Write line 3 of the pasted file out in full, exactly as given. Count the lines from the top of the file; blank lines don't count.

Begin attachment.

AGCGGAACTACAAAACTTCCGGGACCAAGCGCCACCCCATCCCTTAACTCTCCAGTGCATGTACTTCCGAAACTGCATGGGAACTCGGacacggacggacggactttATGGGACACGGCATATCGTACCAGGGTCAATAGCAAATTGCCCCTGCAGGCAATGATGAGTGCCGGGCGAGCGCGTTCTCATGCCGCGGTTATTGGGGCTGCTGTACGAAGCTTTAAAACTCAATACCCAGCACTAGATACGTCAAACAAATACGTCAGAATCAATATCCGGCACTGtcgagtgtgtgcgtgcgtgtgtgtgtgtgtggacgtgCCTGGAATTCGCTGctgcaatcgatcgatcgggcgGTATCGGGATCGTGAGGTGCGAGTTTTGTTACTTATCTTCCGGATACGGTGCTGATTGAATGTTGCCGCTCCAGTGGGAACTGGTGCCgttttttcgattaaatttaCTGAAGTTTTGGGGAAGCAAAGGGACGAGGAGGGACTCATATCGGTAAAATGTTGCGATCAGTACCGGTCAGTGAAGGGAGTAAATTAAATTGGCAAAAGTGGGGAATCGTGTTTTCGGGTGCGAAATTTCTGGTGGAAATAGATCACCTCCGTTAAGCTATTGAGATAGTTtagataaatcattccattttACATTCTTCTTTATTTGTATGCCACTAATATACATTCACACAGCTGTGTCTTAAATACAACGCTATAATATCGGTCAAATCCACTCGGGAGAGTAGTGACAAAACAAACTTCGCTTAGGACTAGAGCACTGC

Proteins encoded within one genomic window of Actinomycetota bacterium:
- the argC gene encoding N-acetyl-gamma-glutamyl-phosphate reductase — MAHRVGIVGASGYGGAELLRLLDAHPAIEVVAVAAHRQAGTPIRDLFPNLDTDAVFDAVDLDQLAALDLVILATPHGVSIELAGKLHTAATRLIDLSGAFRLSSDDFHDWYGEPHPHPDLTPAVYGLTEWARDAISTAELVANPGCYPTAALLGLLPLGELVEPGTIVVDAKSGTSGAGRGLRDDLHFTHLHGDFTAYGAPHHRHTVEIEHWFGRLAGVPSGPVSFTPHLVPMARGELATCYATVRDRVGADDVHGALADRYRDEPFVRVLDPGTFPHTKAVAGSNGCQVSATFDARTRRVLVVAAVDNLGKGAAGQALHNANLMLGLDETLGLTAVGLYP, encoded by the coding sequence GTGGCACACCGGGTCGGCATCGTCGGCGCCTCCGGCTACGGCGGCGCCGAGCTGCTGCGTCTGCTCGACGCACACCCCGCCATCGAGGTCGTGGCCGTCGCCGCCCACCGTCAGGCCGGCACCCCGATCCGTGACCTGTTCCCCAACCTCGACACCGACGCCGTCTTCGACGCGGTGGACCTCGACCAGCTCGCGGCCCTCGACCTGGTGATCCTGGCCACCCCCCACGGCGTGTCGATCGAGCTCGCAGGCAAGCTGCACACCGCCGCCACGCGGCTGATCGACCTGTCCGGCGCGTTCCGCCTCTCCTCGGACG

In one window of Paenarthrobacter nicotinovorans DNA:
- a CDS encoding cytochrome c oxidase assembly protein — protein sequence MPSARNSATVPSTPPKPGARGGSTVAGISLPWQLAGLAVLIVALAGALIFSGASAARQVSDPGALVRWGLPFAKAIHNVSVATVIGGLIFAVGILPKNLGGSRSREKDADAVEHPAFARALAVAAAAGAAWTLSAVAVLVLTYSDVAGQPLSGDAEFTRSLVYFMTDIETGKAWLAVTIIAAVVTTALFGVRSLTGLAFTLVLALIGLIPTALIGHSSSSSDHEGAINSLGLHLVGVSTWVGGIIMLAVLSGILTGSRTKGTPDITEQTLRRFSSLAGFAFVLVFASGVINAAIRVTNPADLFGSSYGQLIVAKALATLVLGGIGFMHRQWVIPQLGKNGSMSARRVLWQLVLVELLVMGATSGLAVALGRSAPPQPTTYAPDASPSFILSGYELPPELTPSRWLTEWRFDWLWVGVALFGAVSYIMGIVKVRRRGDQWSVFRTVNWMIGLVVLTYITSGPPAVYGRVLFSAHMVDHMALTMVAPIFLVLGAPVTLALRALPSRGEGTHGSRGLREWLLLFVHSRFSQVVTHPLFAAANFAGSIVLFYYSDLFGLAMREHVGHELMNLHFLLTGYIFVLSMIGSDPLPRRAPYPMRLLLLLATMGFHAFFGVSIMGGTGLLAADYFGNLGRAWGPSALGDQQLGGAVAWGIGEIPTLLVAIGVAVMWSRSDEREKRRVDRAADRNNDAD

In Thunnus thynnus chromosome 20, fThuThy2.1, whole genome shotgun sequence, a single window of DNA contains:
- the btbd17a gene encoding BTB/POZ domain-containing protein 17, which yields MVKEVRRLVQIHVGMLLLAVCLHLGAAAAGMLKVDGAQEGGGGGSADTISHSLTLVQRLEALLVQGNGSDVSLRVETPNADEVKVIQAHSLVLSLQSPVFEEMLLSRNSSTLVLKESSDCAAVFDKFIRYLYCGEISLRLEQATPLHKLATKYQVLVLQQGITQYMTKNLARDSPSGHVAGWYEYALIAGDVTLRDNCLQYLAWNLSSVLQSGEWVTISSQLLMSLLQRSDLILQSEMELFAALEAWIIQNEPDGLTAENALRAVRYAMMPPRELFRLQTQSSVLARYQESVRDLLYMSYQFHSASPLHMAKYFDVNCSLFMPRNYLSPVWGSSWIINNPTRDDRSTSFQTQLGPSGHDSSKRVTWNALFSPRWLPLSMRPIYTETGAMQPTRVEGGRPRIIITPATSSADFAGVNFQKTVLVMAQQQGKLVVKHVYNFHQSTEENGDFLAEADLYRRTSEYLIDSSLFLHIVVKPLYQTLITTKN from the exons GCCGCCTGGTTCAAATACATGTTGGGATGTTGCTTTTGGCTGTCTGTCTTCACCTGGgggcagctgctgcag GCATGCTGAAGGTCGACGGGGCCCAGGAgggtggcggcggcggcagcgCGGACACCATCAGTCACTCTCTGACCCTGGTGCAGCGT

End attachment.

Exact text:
- the argC gene encoding N-acetyl-gamma-glutamyl-phosphate reductase — MAHRVGIVGASGYGGAELLRLLDAHPAIEVVAVAAHRQAGTPIRDLFPNLDTDAVFDAVDLDQLAALDLVILATPHGVSIELAGKLHTAATRLIDLSGAFRLSSDDFHDWYGEPHPHPDLTPAVYGLTEWARDAISTAELVANPGCYPTAALLGLLPLGELVEPGTIVVDAKSGTSGAGRGLRDDLHFTHLHGDFTAYGAPHHRHTVEIEHWFGRLAGVPSGPVSFTPHLVPMARGELATCYATVRDRVGADDVHGALADRYRDEPFVRVLDPGTFPHTKAVAGSNGCQVSATFDARTRRVLVVAAVDNLGKGAAGQALHNANLMLGLDETLGLTAVGLYP, encoded by the coding sequence GTGGCACACCGGGTCGGCATCGTCGGCGCCTCCGGCTACGGCGGCGCCGAGCTGCTGCGTCTGCTCGACGCACACCCCGCCATCGAGGTCGTGGCCGTCGCCGCCCACCGTCAGGCCGGCACCCCGATCCGTGACCTGTTCCCCAACCTCGACACCGACGCCGTCTTCGACGCGGTGGACCTCGACCAGCTCGCGGCCCTCGACCTGGTGATCCTGGCCACCCCCCACGGCGTGTCGATCGAGCTCGCAGGCAAGCTGCACACCGCCGCCACGCGGCTGATCGACCTGTCCGGCGCGTTCCGCCTCTCCTCGGACG